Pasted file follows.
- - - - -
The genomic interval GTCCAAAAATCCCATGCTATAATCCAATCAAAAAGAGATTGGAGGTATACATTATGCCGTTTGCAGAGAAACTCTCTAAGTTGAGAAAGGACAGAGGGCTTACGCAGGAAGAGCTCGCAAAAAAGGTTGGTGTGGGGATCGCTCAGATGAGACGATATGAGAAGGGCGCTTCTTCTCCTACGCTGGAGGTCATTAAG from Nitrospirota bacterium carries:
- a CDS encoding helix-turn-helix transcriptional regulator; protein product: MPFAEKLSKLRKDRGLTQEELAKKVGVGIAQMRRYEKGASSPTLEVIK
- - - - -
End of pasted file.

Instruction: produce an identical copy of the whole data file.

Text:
The genomic interval GTCCAAAAATCCCATGCTATAATCCAATCAAAAAGAGATTGGAGGTATACATTATGCCGTTTGCAGAGAAACTCTCTAAGTTGAGAAAGGACAGAGGGCTTACGCAGGAAGAGCTCGCAAAAAAGGTTGGTGTGGGGATCGCTCAGATGAGACGATATGAGAAGGGCGCTTCTTCTCCTACGCTGGAGGTCATTAAG from Nitrospirota bacterium carries:
- a CDS encoding helix-turn-helix transcriptional regulator; protein product: MPFAEKLSKLRKDRGLTQEELAKKVGVGIAQMRRYEKGASSPTLEVIK